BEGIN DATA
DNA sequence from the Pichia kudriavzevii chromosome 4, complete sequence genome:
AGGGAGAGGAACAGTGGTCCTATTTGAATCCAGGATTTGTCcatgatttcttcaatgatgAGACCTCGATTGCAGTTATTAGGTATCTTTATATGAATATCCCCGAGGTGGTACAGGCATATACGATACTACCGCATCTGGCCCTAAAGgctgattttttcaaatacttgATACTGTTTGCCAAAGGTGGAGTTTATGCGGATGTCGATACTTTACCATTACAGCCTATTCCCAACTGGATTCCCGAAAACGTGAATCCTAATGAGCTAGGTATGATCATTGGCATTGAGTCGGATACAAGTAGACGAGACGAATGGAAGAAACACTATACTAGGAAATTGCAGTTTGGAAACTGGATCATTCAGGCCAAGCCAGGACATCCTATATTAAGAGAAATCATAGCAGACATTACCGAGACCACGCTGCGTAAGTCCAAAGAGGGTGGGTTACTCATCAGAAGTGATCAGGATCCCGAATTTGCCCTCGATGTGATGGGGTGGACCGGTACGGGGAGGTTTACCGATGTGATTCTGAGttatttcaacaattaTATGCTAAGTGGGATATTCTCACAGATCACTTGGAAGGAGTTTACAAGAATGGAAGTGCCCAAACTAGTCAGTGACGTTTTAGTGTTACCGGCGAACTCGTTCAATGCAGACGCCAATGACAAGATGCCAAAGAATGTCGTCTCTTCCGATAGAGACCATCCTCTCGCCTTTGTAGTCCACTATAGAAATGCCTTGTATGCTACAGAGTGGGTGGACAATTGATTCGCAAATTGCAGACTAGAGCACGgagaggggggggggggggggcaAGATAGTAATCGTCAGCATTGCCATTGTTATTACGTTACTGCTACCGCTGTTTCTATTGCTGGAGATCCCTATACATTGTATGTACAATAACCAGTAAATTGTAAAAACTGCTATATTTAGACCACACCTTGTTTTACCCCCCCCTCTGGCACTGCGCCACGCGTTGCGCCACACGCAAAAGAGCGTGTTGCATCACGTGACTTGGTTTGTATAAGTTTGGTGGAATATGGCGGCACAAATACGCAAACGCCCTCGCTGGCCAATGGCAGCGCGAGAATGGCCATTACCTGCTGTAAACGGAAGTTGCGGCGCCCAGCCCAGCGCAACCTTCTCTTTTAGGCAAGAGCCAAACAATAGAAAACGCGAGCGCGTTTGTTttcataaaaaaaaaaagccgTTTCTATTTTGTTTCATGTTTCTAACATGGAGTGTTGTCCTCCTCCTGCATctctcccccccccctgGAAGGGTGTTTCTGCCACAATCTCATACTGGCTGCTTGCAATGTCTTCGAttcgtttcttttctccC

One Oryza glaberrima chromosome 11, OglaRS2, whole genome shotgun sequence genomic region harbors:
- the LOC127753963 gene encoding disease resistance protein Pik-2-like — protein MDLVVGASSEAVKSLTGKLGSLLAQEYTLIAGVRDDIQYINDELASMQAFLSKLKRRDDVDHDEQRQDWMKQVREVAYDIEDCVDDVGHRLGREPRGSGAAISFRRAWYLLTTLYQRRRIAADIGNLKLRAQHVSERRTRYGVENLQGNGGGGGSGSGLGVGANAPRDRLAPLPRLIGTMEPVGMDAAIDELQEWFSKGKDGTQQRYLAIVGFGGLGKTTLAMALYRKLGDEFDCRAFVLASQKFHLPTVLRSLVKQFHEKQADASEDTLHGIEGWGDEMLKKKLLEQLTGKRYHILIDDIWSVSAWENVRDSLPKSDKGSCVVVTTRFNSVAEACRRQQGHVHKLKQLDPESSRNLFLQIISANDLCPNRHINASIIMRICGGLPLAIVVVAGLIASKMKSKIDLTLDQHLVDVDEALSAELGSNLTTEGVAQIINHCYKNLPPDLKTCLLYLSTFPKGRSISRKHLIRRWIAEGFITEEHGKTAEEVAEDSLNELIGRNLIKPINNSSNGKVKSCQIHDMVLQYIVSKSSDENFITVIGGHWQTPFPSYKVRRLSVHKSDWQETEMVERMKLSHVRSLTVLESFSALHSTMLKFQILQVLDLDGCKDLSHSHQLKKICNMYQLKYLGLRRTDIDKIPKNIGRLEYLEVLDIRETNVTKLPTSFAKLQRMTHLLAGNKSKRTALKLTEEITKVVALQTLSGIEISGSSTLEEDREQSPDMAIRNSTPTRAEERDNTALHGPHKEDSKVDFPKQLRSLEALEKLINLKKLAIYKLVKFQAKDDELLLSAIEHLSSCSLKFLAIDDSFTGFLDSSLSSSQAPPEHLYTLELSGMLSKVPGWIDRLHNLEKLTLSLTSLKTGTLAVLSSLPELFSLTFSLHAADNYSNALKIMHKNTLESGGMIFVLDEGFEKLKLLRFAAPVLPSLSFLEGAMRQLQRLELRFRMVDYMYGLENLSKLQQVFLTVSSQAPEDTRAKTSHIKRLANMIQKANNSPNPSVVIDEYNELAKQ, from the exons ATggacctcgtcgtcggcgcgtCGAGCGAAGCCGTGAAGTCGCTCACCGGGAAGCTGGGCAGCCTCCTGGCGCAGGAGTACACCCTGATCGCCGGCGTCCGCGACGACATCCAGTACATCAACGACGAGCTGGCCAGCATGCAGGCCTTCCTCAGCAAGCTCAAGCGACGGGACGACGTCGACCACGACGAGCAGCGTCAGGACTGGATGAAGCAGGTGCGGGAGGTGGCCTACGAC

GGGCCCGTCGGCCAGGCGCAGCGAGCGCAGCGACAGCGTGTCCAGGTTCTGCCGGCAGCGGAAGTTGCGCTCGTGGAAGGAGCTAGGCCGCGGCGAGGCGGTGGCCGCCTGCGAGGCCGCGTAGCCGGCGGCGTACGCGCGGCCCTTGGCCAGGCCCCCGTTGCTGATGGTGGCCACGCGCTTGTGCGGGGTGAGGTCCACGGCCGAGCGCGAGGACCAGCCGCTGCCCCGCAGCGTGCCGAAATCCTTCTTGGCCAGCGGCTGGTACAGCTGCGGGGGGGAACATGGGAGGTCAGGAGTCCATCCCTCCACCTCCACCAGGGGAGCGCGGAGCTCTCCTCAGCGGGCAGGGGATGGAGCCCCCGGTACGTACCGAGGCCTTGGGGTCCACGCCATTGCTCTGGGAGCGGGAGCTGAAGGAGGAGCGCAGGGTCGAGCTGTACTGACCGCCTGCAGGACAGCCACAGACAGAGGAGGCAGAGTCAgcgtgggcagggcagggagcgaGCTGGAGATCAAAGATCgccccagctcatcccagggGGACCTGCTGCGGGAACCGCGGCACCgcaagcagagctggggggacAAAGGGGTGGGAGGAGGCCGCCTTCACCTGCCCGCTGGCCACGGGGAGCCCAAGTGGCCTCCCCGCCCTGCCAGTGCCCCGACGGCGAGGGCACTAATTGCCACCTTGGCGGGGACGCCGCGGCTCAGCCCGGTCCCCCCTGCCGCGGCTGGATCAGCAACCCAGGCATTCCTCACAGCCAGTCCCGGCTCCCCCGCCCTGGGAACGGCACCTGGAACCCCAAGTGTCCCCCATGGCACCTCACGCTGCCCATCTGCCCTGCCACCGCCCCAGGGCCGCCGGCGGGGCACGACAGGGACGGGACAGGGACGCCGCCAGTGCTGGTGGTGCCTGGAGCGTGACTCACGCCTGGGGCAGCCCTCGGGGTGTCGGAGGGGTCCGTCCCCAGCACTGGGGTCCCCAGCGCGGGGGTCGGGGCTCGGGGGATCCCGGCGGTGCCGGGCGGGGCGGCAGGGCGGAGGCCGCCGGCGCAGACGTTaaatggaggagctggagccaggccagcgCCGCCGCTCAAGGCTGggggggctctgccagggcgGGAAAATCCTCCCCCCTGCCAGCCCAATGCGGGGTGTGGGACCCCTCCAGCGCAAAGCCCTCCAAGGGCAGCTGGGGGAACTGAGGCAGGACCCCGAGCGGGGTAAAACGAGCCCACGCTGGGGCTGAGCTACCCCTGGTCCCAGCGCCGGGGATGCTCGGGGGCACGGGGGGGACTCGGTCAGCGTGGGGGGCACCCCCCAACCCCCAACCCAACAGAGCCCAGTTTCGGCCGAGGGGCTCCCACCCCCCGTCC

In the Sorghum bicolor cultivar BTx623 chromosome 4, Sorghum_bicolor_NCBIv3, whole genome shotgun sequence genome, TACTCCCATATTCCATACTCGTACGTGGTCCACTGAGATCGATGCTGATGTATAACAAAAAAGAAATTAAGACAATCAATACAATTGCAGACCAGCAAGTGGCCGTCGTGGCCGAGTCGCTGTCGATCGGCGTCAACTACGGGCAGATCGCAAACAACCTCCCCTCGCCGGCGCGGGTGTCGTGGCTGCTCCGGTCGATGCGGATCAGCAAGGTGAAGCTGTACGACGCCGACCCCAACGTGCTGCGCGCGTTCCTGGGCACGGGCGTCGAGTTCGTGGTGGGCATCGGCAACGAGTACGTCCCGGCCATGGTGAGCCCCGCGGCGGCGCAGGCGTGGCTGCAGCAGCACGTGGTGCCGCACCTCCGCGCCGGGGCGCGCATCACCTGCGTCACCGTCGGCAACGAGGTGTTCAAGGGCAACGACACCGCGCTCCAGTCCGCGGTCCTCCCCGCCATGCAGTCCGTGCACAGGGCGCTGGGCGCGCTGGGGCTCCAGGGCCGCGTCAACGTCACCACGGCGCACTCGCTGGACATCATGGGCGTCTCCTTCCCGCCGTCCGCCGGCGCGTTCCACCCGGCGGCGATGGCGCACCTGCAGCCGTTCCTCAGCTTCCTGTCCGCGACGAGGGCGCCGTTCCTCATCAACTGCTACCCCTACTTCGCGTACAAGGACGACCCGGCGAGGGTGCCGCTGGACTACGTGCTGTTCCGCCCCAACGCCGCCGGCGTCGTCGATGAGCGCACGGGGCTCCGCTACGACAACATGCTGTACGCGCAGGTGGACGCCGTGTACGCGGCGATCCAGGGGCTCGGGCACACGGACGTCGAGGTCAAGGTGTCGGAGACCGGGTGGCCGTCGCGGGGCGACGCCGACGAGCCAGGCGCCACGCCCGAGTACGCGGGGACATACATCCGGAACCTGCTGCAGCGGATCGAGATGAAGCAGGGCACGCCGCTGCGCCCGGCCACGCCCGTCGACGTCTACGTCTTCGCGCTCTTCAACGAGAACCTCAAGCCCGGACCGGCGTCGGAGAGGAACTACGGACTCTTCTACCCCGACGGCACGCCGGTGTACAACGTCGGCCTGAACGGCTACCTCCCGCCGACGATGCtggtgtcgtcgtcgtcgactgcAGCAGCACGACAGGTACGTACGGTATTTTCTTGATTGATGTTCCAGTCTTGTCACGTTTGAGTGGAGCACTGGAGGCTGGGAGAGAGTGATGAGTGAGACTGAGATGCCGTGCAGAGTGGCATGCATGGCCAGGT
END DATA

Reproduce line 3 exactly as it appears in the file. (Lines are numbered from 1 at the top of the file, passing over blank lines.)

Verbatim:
One Oryza glaberrima chromosome 11, OglaRS2, whole genome shotgun sequence genomic region harbors: